Interestingly, the interview referenced by Puc has Aonuma talking about Tingle and not Link. The series protagonist is not even mentioned in Kotaku’s article — a fairly relevant detail that escaped the attention of Puc and Polygon’s editors.
Puc briefly discusses queerness being historically “labeled a form of depravity,” and rights being under threat from legislation. She then claims that — combined with “the propensity for fans to hold fast to their theories regardless of canon” — Aonuma’s rejection of the theory won’t stop fans having “their own interpretations of the iconic character.”
In short, Puc argues a character being “weird” is proof that they could be deemed gay to fans, who will hold onto that belief no matter what its creators say.
Puc claims the queer theories “became especially apparent during the lead-up to The Legend of Zelda: Breath of the Wild,” thanks to rumors that players would be able to choose to play as a female Link. Aonuma again dashed hopes in an interview and confirmed this wasn’t the case, but Puc claimed the producer’s responses “point to seemingly intentional ambiguity around Link’s identity markers.”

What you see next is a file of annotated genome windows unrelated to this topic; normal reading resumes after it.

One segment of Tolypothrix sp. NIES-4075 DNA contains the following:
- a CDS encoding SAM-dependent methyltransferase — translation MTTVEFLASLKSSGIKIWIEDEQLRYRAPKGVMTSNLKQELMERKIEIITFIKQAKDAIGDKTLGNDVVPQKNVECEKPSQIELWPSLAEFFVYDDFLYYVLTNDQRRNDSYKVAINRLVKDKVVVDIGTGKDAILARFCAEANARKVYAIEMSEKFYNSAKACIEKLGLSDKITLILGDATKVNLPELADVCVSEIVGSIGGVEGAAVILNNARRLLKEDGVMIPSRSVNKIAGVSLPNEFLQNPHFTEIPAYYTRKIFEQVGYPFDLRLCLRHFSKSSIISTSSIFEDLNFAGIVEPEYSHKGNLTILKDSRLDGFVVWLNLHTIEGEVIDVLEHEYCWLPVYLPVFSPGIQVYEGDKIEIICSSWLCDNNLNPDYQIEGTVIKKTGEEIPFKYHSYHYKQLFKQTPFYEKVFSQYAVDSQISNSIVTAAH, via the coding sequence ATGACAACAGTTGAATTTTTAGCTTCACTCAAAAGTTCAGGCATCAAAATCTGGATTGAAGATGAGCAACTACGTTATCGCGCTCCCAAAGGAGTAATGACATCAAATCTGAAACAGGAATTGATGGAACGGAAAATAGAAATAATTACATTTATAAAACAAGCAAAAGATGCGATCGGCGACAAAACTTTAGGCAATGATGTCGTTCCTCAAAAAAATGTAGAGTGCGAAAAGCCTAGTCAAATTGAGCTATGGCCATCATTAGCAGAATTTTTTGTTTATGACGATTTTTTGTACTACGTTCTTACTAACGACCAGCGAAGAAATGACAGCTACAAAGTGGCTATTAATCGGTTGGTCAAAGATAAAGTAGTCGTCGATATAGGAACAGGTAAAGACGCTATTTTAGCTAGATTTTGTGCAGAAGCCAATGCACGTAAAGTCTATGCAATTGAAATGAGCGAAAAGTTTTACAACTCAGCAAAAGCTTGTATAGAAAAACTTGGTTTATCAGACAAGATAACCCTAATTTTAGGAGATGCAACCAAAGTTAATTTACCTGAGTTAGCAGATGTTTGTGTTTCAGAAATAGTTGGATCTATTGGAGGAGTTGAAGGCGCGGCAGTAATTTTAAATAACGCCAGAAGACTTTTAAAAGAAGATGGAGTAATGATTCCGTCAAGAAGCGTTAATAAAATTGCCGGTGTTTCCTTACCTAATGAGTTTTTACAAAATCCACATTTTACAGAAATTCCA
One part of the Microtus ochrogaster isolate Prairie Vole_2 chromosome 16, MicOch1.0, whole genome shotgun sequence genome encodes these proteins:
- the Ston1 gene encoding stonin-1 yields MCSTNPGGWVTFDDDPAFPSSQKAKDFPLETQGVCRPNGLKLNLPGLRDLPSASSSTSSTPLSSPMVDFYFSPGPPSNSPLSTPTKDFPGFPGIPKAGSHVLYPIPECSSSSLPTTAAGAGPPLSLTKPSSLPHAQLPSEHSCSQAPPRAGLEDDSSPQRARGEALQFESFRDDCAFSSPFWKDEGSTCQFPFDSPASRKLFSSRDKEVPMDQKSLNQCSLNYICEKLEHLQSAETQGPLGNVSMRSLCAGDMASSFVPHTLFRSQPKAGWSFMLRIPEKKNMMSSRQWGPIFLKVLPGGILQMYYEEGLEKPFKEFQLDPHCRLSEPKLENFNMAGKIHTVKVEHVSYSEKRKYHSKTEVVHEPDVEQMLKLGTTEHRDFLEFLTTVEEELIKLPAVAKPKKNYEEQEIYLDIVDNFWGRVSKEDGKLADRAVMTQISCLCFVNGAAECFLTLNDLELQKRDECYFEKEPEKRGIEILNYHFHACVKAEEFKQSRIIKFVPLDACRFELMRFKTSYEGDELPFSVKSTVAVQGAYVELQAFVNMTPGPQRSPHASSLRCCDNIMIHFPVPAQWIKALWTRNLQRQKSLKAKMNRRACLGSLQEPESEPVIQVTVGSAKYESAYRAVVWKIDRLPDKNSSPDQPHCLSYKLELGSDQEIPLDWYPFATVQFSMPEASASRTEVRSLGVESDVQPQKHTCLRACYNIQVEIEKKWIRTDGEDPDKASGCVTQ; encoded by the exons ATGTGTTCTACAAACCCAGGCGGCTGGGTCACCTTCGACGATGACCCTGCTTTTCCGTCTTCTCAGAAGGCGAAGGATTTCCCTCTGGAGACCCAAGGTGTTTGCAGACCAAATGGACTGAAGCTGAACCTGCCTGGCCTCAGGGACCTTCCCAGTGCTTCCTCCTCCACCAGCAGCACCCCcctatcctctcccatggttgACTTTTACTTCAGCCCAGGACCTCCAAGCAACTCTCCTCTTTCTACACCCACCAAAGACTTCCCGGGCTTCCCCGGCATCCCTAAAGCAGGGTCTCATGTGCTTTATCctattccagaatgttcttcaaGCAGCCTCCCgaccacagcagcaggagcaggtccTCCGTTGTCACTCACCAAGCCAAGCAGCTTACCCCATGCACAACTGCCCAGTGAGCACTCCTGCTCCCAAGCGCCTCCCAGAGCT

However, Aonuma seems to explain how he wanted Link to appeal to both men and women. “Back during the Ocarina of Time days, I wanted Link to be gender neutral. I wanted the player to think ‘Maybe Link is a boy or a girl.’ If you saw Link as a guy, he’d have more of a feminine touch. Or vice versa, if you related to Link as a girl, it was with more of a masculine aspect.”
“I really wanted the designer to encompass more of a gender-neutral figure,” Aonuma revealed. “So I’ve always thought that for either female or male players, I wanted them to be able to relate to Link.” For The Legend of Zelda: Twilight Princess, Link was made “more masculine,” and after that Aonuma “went back to the drawing board and decided Link should be a more gender-neutral character.”
“Hence I created the version of Link that you see in Breath of the Wild,” he declared.